LOUISVILLE, KY, (August 23, 2018) – The National Jug Band Jubilee’s mission is to preserve Louisville’s legacy as the home of jug band music through music and education. In addition to putting on a free, all-day festival, the organization sends jug bands to perform at elementary schools every year on the day prior to the Jubilee and offers workshops during the festival itself. In 2018, its 14thyear, the National Jug Band Jubilee will expand its educational offerings with a panel discussion titled “The Color of Jug Band Music: Examining the Complex Racial History of the Genre.” The talk will take place at the Highlands Community Campus. 1228 E Breckinridge Street, on Friday, September 14 at 7 p.m.

Jug band music was pioneered in the late 19th century by African American musicians walked the streets of the River City playing novelty instruments like empty liquor jugs (“the poor man’s tuba”), kazoos and washboards. By the time the sound reached its peak in the 1930s, it had infiltrated towns up and down the Ohio and Mississippi rivers, especially Memphis and New Orleans. It was also black musicians who produced the first jug band recordings. However, when the genre is depicted in contemporary media, the jug bands are usually groups of white musicians in a rural setting.

“The Color of Jug Band Music” will explore the role race, power, and mass media has played in obscuring the origins of jug band music and erasing many of the genre’s pioneers from the narrative of American popular music. The panelists will include: Heather Leoncini, President of the National Jug Band Jubilee; Jubilee board member Michael L. Jones, author of “Louisville Jug Music: From Earl McDonald to the National Jubilee”; educators and music duo Ben Hunter and Joe Seamons; and fiddle historian John Harrod. The moderator will be Nathan Salsburg, curator of the Alan Lomax Archive.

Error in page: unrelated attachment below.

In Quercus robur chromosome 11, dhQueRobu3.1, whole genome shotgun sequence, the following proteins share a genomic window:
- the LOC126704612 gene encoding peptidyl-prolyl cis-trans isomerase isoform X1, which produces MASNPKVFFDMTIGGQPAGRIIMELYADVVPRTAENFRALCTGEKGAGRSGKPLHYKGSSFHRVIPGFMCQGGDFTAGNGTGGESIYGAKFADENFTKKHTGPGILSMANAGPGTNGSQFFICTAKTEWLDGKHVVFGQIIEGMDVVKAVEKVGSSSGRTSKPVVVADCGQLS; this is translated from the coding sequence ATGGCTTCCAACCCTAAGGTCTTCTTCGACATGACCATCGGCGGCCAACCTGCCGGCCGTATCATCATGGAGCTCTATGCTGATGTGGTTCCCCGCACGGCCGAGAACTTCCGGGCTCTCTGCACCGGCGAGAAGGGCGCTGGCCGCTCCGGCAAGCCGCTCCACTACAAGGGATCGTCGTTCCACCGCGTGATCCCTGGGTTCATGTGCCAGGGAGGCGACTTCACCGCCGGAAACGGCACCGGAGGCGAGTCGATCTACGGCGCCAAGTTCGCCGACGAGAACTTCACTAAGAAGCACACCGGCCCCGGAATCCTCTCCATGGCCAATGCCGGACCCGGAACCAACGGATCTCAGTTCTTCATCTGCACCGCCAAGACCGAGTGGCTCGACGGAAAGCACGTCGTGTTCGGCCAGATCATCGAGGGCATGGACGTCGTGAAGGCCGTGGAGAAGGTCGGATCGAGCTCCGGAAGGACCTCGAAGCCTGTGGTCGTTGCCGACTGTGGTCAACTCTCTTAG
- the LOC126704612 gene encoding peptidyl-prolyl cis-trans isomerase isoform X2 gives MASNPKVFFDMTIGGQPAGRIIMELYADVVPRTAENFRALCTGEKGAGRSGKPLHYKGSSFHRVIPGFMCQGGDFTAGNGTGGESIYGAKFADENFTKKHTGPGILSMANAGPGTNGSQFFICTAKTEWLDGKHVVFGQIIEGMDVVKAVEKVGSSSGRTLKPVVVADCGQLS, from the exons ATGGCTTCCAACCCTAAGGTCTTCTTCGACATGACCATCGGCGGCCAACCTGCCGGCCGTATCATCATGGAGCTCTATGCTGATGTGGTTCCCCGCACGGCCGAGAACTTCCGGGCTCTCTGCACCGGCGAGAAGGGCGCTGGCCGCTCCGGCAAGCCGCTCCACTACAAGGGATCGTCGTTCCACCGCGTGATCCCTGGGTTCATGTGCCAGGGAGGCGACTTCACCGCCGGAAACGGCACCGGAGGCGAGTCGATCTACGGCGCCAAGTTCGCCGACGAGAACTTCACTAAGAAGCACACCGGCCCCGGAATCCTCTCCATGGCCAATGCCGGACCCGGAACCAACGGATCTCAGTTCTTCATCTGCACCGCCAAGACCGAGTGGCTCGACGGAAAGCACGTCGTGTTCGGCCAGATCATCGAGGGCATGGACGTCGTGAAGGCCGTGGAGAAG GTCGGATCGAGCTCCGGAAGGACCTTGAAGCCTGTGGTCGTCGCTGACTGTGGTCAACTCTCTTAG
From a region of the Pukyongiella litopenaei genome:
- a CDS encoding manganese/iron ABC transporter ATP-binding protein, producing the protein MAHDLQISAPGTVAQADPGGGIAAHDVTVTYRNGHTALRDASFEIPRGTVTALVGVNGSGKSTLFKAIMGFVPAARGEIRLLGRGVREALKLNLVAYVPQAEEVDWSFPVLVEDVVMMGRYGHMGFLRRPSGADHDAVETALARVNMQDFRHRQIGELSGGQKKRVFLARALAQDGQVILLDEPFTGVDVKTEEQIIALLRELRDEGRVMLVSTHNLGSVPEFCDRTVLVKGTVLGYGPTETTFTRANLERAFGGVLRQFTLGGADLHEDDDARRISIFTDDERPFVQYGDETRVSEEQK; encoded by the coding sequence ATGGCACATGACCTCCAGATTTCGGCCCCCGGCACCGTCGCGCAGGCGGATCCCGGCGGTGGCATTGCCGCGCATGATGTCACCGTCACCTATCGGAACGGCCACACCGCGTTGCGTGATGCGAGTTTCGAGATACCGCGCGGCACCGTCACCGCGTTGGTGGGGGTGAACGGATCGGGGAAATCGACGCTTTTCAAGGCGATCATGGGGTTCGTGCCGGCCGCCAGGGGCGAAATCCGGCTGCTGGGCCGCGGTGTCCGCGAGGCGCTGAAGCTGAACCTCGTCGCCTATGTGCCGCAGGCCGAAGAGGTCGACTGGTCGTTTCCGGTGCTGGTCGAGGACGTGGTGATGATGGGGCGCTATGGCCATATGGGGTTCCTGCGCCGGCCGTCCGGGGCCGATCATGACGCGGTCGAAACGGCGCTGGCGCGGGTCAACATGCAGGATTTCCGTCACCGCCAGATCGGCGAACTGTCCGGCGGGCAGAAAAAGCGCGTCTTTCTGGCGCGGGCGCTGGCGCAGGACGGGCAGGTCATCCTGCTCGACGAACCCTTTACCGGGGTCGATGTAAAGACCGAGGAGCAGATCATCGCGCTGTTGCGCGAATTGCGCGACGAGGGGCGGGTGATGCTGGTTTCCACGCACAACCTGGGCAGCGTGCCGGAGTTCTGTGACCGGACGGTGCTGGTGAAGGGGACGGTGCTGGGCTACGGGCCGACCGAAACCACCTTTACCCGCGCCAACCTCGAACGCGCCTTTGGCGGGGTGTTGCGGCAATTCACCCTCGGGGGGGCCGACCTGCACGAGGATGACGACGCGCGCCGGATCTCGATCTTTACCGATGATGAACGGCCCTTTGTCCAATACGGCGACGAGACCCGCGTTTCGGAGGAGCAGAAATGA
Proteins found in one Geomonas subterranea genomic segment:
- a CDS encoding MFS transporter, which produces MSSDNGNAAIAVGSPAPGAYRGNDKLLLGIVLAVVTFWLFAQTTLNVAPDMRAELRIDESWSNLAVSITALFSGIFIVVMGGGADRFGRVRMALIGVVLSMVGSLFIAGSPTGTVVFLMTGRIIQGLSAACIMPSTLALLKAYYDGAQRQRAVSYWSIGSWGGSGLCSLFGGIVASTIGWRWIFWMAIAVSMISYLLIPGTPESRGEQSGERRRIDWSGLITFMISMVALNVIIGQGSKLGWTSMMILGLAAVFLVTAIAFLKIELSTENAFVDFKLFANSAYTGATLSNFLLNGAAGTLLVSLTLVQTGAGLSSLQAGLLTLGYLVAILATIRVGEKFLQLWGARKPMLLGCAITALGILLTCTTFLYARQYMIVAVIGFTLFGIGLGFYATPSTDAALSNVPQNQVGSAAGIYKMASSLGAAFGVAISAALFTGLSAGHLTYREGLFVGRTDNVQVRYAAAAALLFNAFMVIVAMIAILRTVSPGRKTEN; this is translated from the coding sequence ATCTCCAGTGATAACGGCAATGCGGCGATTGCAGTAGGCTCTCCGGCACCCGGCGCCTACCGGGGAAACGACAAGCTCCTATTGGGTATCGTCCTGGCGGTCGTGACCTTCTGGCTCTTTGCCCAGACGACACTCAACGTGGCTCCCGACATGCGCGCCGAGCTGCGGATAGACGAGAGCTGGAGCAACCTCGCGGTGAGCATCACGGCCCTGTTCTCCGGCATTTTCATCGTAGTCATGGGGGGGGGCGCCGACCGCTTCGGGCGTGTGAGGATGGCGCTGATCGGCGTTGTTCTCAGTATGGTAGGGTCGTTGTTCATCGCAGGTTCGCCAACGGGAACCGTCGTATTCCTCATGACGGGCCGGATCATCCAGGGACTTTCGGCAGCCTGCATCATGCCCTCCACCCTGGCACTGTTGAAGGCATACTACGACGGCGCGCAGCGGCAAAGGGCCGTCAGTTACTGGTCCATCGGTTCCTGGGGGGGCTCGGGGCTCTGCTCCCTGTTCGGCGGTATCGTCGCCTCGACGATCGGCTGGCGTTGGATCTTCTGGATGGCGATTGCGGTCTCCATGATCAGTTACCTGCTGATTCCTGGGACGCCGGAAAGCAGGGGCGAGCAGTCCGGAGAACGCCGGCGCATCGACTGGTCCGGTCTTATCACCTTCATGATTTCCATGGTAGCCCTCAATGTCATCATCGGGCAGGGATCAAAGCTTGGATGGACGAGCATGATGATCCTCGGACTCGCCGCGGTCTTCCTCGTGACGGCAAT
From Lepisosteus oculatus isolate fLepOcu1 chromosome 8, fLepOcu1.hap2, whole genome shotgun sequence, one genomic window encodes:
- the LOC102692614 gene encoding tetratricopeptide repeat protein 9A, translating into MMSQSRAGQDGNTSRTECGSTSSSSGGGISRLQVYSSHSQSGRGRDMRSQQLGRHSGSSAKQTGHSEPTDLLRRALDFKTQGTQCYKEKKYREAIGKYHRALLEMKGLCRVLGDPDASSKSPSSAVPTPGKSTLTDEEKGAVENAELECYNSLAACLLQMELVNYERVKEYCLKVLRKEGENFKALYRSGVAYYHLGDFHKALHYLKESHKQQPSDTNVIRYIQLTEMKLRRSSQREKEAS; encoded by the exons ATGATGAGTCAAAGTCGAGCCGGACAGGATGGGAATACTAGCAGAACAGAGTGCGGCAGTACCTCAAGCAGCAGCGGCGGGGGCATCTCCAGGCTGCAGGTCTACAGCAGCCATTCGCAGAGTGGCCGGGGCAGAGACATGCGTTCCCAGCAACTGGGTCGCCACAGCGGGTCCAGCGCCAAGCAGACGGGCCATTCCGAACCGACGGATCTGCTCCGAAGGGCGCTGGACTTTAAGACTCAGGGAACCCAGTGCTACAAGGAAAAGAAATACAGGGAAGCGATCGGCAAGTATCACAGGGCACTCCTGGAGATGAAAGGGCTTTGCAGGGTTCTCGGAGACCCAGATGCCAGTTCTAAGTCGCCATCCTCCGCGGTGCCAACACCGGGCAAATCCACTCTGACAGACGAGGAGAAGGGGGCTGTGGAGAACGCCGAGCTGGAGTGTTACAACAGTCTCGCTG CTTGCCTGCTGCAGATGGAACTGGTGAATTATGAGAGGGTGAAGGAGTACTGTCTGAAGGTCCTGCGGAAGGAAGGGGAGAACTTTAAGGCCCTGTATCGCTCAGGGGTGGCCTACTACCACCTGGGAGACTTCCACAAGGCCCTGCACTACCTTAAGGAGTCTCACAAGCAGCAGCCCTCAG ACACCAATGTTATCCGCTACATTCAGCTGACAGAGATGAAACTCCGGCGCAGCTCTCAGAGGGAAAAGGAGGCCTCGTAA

The panel discussion, which is free and open to the public, is part of an expanded Friday night line-up of events that has turned the National Jug Band Jubilee into a multi-day celebration. “The Color of Jug Band Music” will be followed, in the same space, by a swing dance event with music by New Orleans’ Frog & Henry and dance lessons with LindyHop Louisville. Admission is $10 and includes a free dance lesson. The show starts at 8:30 p.m., following the discussion. There will be a cash bar and chairs for non-dancers who just want to enjoy the music.

Also, on Friday, there will be a free National Jug Band Jubilee Jam Session at the Goodwood Tap Room. 636 E Main St, Louisville, from 8:30 p.m. to 10:30 p.m. Asheville, N.C.-band Vaden Landers & The Do Rights will also play a free show at the Nachbar, 969 Charles Street, from 9 p.m. to Midnight.

The 2018 National Jug Band Jubilee will take place on Saturday, September 15, 2018 at the Brown-Foreman Amphitheater in Waterfront Park. The music at begins at Noon and ends at 11 p.m. In addition to the bands, the Jubilee features other fun activities for kids ages 2 to 82. Volunteers from Girl Scouts of Kentuckiana will make and decorate instruments with kids from Noon to 6 p.m. The South Louisville-based Little Loomhouse will have several of its namesake small looms on hand so festival-goers can weave their own mug rugs and other small items from Noon to 6 p.m. The Steam Exchange, a community arts organization based in Smoketown, will be doing jug band screen printing activities for kids from 3 p.m. to 6 p.m. And as always, the National Jug Band Jubilee will take a break from the music at 4 p.m. for several workshops of its own.


Here is the schedule:

  • 1:00 – Derby City Dandies (Louisville, KY)
  • 2:00 – Vaden Landers & The Do Rights (Asheville, NC)
  • 3:00 – Cincinnati Dancing Pigs (Cincinnati, OH)
  • 4:00 – Workshops: Jug, Washboard, Kazoo, Washtub, Saw, Spoons and dance!
  • 5:00 – Juggernaut Jug Band (Louisville, KY)
  • 6:00 – Chris Rodrigues and Abby the Spoon Lady (Asheville, NC)
  • 7:00 – Hubby Jenkins (New York, NY)
  • 8:15 – Frog & Henry (New Orleans, LA)
  • 9:30 – Ben Hunter & Joe Seamons (Seattle, WA)